- Diaper sprayer (optional)
OK, I have those things. Now what?
We use a dry pail system which means that used diapers are placed in the pail and then the bag and diapers get washed every 2-3 days. I personally recommend washing every 2 days rather than 3 to limit stink issues.
Wet diapers can go directly into the pail, but poo diapers may require an extra step. If your baby is exclusively breastfed, then you can pass go, collect $200 and put the poo diaper directly in the pail as breastmilk poo is water soluble (and now you know one of the more selfish reasons I waited until 6 months to introduce solids). If your baby is formula fed or has started on solids, then you will need to get rid that poo before you put the diaper in the pail. The next question will deal with the specifics of poo removal. One laundry tip - I like to pull out the inserts and get the velcro tabs stuck together to one side immediately after each diaper change rather than wait until laundry day to avoid the noxious ammonia fumes.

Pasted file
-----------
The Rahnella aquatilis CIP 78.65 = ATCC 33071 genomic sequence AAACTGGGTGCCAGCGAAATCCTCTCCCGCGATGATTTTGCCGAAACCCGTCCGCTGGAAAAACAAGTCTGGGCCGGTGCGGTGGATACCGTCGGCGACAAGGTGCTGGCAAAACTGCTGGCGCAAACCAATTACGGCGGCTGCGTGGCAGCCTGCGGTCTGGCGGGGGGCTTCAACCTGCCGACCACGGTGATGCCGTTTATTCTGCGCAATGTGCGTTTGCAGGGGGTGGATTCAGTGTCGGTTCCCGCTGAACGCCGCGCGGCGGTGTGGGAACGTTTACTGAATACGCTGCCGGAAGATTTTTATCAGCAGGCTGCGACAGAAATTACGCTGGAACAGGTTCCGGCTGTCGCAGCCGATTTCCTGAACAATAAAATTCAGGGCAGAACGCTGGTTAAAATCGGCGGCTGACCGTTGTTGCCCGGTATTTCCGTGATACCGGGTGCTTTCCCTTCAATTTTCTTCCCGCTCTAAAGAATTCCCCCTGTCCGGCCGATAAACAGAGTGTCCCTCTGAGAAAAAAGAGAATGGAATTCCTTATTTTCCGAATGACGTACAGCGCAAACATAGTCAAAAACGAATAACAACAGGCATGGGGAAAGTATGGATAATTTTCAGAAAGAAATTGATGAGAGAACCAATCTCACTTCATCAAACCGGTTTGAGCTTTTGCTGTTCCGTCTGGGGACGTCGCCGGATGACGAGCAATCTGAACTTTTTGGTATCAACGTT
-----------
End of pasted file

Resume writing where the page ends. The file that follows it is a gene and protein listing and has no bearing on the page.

When you are ready to wash, place the wet bag and diapers into the washing machine (first pulling out inserts if you have pocket diapers) and do an initial cold rinse to remove any remaining solids. Then comes a hot wash with a small scoop of cloth-diaper friendly detergent (~1 Tbsp in my front loader). It will not feel like enough detergent and this will frighten you. It's OK, really. Too much detergent (or a non-cloth diaper friendly detergent) will cause buildup, which keeps your diapers from absorbing properly and makes then stinky. So a wee amount of detergent it is. Finally, you do one more cold wash to get the diapers fully rinsed.
As far as drying, drying on a line outside is ideal. The sun has magical properties that takes away stains in the diapers and (obviously) dries them faster than if you line dry inside. If you choose to machine dry, keep in mind that you are taking away from the eco-friendliness of the diapers. I wish I could say that I line-dry, but it doesn't really work between a tiny laundry area, Minnesota winters and the (DUMB) rule about no outdoor clotheslines at our townhome. Once we move I'll be able to line dry the diapers and will admire the crunchy granola look of it all.